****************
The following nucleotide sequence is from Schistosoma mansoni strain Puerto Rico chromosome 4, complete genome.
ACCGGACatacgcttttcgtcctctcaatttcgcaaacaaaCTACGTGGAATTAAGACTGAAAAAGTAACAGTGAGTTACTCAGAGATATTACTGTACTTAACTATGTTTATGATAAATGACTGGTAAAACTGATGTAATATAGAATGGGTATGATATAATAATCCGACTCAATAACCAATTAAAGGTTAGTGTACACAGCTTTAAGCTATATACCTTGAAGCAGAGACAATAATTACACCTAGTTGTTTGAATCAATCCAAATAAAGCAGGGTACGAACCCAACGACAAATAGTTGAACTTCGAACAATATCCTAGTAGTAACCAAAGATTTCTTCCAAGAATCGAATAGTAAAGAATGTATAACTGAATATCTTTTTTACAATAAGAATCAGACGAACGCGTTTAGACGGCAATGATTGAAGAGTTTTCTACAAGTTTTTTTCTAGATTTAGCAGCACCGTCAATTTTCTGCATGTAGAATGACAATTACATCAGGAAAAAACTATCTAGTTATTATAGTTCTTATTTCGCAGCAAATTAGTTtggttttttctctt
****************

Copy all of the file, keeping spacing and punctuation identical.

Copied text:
The following nucleotide sequence is from Schistosoma mansoni strain Puerto Rico chromosome 4, complete genome.
ACCGGACatacgcttttcgtcctctcaatttcgcaaacaaaCTACGTGGAATTAAGACTGAAAAAGTAACAGTGAGTTACTCAGAGATATTACTGTACTTAACTATGTTTATGATAAATGACTGGTAAAACTGATGTAATATAGAATGGGTATGATATAATAATCCGACTCAATAACCAATTAAAGGTTAGTGTACACAGCTTTAAGCTATATACCTTGAAGCAGAGACAATAATTACACCTAGTTGTTTGAATCAATCCAAATAAAGCAGGGTACGAACCCAACGACAAATAGTTGAACTTCGAACAATATCCTAGTAGTAACCAAAGATTTCTTCCAAGAATCGAATAGTAAAGAATGTATAACTGAATATCTTTTTTACAATAAGAATCAGACGAACGCGTTTAGACGGCAATGATTGAAGAGTTTTCTACAAGTTTTTTTCTAGATTTAGCAGCACCGTCAATTTTCTGCATGTAGAATGACAATTACATCAGGAAAAAACTATCTAGTTATTATAGTTCTTATTTCGCAGCAAATTAGTTtggttttttctctt